In April 2021, Dallas-based artist Jeremy Biggers took his shot and fired off a tweet that simply read, “I want to paint a Sheryl Swoopes mural in Houston or Lubbock. Someone get me a wall!” From there, the rest is history.
Almost immediately after Biggers sent that tweet, Jordan Rogers, a friend of the artist and brand director for Nike at the time, reached out and expressed interest in the potential project. Within a few weeks, Rogers arranged a meeting for Biggers to pitch the idea both to other Nike officials and to former WNBA star Sheryl Swoopes.
“It’s tough to imagine the first player ever selected by the WNBA being underrated, but I don’t think Sheryl Swoopes has been recognized adequately for her role in making women’s sports what they are today and laying the foundation for being a woman in sports in general,” said Biggers. “I wanted to use my skill set to honor her in Houston or Lubbock, the two cities in which she spent the majority of her playing career.”
After searching for a wall for over a year, the decision was made to paint the mural in Houston on the office of Forward Times, the South’s largest Black-owned and independently published newspaper.
Wanting to honor Swoopes as well as acknowledge future generations, Biggers said, “The design I landed on for the mural was a pre-teen girl looking to the left, representing the past, in full color in a triumphant and determined heroic pose, while Sheryl stands behind her, having her back in the same pose. I wanted the girl to have a homemade jersey. Growing up playing basketball myself, my friends and I couldn’t afford to buy the jerseys of our favorite players, so we would use masking tape to create our numbers and spend hours imagining we were our heroes shooting buzzer beaters until our rolled up short sleeved t-shirts were soaked with sweat, causing the masking tape to lose adhesion. I wanted that story in the mural because I feel everyone who grew up in a similar environment would recognize it immediately.”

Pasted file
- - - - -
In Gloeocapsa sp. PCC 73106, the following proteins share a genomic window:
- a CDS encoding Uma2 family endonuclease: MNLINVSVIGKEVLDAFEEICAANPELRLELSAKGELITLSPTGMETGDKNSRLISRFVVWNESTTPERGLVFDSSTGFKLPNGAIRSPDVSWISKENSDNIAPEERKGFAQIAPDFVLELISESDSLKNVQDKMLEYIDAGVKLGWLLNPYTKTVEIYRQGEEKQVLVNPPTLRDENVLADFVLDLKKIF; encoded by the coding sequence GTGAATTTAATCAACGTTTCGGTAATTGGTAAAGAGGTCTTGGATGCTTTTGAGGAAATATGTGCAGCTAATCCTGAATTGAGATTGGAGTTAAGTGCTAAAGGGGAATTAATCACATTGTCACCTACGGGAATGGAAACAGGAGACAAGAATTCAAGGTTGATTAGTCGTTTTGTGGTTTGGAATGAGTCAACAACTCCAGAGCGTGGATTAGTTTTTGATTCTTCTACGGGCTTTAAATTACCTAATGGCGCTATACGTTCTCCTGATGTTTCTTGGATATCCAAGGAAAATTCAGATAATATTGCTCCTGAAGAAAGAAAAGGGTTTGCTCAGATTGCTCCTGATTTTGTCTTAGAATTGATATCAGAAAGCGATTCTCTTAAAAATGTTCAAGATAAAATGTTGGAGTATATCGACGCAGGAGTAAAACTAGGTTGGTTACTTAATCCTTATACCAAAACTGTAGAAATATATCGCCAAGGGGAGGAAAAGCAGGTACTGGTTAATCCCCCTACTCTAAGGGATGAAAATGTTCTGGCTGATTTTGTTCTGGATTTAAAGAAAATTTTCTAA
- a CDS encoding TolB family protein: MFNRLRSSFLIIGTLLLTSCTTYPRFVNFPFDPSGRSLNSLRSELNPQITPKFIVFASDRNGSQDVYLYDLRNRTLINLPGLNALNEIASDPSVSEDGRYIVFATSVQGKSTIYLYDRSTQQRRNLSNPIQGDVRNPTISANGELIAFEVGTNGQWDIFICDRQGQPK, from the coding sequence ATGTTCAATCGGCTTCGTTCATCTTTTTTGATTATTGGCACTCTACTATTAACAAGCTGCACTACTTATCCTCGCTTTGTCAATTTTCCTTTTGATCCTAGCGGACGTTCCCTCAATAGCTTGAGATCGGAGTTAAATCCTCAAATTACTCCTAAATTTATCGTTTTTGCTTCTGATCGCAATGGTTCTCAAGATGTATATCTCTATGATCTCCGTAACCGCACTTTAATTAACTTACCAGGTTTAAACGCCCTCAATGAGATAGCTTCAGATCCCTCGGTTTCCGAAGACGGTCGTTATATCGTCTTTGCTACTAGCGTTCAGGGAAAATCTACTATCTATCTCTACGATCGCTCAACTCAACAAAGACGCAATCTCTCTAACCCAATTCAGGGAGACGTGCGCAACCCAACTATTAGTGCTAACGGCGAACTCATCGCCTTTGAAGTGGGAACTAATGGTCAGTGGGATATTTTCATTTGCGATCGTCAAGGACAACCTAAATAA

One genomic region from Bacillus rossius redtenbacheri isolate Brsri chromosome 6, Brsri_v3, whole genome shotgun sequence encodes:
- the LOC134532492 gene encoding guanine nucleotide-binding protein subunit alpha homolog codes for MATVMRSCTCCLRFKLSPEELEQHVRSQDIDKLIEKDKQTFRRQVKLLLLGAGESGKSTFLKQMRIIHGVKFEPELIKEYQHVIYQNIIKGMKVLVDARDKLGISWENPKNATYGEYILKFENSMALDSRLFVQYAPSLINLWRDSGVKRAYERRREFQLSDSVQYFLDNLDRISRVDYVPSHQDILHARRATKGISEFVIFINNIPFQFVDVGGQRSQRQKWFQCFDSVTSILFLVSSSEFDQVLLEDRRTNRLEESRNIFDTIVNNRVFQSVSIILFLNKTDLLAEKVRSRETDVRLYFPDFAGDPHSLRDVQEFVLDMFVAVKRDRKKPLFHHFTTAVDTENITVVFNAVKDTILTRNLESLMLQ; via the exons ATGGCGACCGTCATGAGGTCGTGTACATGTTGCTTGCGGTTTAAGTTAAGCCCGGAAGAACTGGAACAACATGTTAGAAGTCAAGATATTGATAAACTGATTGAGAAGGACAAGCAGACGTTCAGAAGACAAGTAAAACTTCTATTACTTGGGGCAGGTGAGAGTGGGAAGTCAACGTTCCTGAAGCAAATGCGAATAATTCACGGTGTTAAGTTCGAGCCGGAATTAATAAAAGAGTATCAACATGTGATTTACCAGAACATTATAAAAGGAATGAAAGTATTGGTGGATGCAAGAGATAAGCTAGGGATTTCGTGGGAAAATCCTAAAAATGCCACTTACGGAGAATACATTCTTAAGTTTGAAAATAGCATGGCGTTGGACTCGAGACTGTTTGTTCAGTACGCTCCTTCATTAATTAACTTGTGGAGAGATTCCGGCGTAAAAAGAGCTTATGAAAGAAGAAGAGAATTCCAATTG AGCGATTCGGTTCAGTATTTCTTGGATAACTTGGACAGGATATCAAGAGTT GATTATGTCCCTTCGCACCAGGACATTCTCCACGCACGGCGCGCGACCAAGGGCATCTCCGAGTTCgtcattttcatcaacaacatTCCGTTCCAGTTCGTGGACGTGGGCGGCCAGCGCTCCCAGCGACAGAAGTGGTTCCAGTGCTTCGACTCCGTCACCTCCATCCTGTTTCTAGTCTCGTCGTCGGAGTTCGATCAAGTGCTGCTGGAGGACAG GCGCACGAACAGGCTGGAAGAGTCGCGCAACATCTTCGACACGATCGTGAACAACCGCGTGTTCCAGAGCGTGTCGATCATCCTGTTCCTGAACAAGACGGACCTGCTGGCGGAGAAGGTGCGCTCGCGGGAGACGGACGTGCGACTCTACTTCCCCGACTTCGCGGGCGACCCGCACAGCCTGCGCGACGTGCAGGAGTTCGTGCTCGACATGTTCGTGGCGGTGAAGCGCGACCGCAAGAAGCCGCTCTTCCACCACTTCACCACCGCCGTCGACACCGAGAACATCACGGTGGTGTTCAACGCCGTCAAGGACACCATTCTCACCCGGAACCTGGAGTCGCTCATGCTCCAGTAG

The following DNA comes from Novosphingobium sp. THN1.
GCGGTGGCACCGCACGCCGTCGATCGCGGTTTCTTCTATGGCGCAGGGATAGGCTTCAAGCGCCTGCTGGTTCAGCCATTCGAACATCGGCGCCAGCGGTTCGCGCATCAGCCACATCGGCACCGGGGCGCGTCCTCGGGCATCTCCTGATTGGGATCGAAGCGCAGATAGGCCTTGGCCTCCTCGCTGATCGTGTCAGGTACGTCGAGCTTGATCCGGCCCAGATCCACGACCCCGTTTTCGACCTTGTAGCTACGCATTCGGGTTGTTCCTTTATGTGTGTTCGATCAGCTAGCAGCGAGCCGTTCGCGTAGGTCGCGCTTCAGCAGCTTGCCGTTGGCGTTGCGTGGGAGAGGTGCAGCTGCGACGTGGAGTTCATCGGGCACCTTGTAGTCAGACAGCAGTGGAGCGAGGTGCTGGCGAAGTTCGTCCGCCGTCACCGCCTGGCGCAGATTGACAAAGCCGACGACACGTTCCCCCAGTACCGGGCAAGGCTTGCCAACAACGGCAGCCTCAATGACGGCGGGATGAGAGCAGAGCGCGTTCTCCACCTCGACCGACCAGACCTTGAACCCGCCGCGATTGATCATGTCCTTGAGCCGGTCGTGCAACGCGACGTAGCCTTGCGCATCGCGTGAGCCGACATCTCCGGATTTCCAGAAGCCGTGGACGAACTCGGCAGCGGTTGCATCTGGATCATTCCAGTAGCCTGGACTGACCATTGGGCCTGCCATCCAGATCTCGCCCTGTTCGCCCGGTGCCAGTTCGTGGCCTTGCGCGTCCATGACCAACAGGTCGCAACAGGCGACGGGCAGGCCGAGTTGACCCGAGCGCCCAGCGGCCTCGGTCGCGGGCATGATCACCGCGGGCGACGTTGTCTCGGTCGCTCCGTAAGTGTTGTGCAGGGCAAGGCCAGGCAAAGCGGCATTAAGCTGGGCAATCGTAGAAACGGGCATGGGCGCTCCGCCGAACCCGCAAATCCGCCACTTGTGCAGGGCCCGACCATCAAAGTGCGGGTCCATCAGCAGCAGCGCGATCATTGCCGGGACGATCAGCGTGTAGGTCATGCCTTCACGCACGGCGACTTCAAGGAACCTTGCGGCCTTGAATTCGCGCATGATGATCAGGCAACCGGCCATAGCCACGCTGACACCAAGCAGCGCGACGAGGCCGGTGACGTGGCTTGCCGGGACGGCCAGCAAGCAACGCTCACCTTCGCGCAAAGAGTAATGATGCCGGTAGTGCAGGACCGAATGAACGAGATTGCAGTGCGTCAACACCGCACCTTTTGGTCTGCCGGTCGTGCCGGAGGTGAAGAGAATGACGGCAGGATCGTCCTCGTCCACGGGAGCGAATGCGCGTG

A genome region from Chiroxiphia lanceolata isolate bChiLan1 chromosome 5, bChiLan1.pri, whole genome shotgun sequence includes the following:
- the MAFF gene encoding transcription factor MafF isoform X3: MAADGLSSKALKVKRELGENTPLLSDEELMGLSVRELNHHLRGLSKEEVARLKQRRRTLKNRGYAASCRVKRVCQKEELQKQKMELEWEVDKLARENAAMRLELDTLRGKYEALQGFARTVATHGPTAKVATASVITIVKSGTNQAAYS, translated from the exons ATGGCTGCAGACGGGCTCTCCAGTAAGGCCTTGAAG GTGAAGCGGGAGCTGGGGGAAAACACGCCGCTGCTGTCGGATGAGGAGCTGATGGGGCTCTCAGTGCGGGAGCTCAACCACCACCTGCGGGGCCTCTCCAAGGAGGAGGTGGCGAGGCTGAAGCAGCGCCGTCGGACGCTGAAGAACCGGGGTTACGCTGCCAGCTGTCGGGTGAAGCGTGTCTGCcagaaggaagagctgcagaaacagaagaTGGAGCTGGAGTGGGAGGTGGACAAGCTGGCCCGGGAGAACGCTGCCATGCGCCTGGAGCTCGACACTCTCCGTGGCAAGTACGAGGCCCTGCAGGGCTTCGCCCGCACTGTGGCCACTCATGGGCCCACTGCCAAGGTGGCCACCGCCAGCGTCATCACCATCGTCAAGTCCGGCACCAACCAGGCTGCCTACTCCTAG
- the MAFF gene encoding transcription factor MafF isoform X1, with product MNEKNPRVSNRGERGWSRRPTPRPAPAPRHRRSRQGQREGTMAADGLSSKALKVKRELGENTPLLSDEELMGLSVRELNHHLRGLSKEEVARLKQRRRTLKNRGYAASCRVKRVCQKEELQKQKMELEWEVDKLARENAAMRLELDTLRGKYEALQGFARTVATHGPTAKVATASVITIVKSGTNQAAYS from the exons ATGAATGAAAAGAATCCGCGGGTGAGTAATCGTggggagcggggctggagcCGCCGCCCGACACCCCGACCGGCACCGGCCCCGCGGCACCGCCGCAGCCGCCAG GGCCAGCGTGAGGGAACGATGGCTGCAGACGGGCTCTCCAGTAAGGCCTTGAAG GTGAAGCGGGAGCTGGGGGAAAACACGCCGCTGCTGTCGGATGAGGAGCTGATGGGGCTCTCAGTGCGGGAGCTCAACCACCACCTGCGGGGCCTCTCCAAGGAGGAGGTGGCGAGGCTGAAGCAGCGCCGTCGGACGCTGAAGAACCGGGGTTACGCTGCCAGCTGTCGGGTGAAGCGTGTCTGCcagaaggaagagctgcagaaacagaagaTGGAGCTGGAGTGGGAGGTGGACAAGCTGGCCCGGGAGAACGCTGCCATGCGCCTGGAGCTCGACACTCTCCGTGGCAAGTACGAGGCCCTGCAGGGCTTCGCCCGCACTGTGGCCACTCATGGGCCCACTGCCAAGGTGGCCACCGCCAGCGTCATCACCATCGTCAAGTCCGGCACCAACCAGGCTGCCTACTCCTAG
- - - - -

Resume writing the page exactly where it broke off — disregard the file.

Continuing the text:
Biggers completed the mural and unveiled it on Friday, May 27. The mural marks the first by the artist portraying someone that is still alive. He commented that waiting for Swoopes to arrive to see it was somewhat anxiety-inducing, but was a moment he will never forget.
“I could not be happier that we got to finally make it happen,” Biggers remarked. “This entire project has been easily one of my absolute favorites of my career.”
Biggers’ mural can be seen on the outside of Forward Times at 4411 Almeda Road, Houston.
A three-time gold medalist, Sheryl Swoopes played basketball at Texas Tech University before joining the WNBA in 1997. She won four straight championships as a member of the Houston Comets (1997-2000). In 2016, she was inducted into the Naismith Memorial Basketball Hall of Fame.